It’s part of Regent’s trend-setting, two-part Canada strategy. About four years ago, the luxury cruise line began accepting and charging in Canadian currency, “creating certainty” for customers who previously, paying in U.S. dollars, “had no idea what they were ultimately paying.”
Two years ago, Regent doubled down, this time introducing Canada at Par offers. Where Canadian pricing creates confidence for all products, Canada at Par “drives business for us in Canada.”
“It’s been a resounding success for us,” Soy said. What is billed as a “limited time” offer has been updated consistently since launch with about three dozen products offered at par at any given time.
Like Conroy discussing Silversea’s Pay in Canadian pricing, Soy says Regent Canada at Par offers change the narrative, and “rather than creating a perception of a product discounted by 25%, instead, it converts the conversation to inclusive value” for the consumer, and “the high commission that inclusive products create for advisors.”
This summer, Seabourn followed suit, testing Canada at Par offers beginning with Alaska and British Columbia sailings roundtrip from a Canadian homeport, Vancouver, to be attractive to Canadian residents. It was so successful, Seabourn’s Canada at Par offer quickly expanded to include more products, and is still available today.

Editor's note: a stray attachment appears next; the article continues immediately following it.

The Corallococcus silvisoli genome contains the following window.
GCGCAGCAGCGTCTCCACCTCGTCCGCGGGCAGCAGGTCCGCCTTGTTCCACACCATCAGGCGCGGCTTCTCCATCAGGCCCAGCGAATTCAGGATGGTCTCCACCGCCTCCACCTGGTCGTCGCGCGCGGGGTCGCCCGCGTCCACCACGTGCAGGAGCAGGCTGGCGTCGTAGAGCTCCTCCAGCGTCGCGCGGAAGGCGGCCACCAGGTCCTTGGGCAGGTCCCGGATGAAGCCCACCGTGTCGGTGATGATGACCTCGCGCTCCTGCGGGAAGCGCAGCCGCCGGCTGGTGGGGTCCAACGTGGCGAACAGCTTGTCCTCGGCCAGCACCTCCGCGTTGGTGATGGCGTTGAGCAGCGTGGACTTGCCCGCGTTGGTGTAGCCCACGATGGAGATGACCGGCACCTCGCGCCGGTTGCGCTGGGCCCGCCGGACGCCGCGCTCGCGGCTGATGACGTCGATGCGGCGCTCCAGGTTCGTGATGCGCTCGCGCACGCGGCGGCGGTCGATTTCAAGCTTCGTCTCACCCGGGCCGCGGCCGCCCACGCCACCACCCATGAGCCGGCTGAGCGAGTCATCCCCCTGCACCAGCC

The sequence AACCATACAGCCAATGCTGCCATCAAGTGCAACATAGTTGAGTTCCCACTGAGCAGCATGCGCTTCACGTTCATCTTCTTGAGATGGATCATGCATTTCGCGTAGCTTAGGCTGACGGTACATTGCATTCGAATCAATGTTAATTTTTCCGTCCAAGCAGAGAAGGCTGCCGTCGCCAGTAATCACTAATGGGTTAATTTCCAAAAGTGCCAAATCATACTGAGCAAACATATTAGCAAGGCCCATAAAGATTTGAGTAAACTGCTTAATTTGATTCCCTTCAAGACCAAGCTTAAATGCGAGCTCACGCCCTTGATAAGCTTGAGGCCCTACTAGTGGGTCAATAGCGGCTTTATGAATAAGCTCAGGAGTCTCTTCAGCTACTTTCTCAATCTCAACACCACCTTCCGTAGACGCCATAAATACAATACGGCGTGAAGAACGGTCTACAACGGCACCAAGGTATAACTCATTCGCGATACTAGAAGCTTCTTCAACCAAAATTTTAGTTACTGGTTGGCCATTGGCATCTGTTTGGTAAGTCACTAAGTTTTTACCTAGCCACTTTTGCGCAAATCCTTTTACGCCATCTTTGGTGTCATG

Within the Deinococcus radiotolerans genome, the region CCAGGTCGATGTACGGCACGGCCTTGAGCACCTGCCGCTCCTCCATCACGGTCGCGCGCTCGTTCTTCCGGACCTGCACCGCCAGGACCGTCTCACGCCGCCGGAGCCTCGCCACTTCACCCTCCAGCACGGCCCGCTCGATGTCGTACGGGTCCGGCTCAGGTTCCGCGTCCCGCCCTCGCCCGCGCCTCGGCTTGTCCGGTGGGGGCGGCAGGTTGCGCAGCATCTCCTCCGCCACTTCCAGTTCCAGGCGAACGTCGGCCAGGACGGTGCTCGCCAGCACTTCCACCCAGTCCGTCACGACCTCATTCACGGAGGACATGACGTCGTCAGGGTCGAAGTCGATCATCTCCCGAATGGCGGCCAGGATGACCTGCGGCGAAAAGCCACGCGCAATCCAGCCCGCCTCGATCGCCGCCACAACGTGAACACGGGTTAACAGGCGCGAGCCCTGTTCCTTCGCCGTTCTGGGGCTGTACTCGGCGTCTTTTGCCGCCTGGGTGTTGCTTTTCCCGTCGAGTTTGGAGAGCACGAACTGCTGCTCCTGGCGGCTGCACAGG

Chris Austin, Seabourn’s senior vice president, global sales and marketing, sees Canada at Par offers now as, “the industry standard” and they’re “so easily recognized. We are always looking at ways to reach new Seabourn cruisers, and if this can reach a new audience, it is a win-win-win for Seabourn, guests, and travel advisors,” he explained.
“The Canadian market is such a vital part of our North American trade strategy and we’re constantly looking for ways to best use the talents and expertise of travel advisors across the country,” Austin continued. “It is another tool in their toolbox to help them close the sale.”
Will the trend last?
Until recently, Canada at Par offers had been most commonly used on an occasional basis by Canadian-visitor-sensitive destinations like Orlando, and mainstream suppliers like Disney and Norwegian Cruise Line, to beat competitors on price.
While Derek Lloyd, national director of sales, Canada, for Norwegian Cruise Line, said that NCL has no immediate plans to introduce another Canada at Par offer, “I’d love to see it again. Suppliers use the Canadian market to fill unsold space at a discounted rate in an opaque manner so as to not disrupt pricing in the larger U.S. market. It’s a pretty solid strategy that often Canadians benefit from!”
What’s new is seeing luxury cruise lines committing to not only Canadian dollar pricing, but also to Canada at Par offers. And just a couple of weeks ago, Silversea also joined the Canada at Par club, offering the promotion on a dozen 2020 first quarter and second quarter voyages.
As Randall Soy pointed out, for Regent, as well as other the luxury suppliers: “When so much is already included, we can't include more to increase demand. Canada at Par respects the Canadian market without disrupting the value proposition.”
With the Canadian market gaining recognition for its importance, especially to luxury cruise lines expanding their capacity, we can expect to see more initiatives specifically targeting Canada and benefitting Canadian travel consumers and advisors.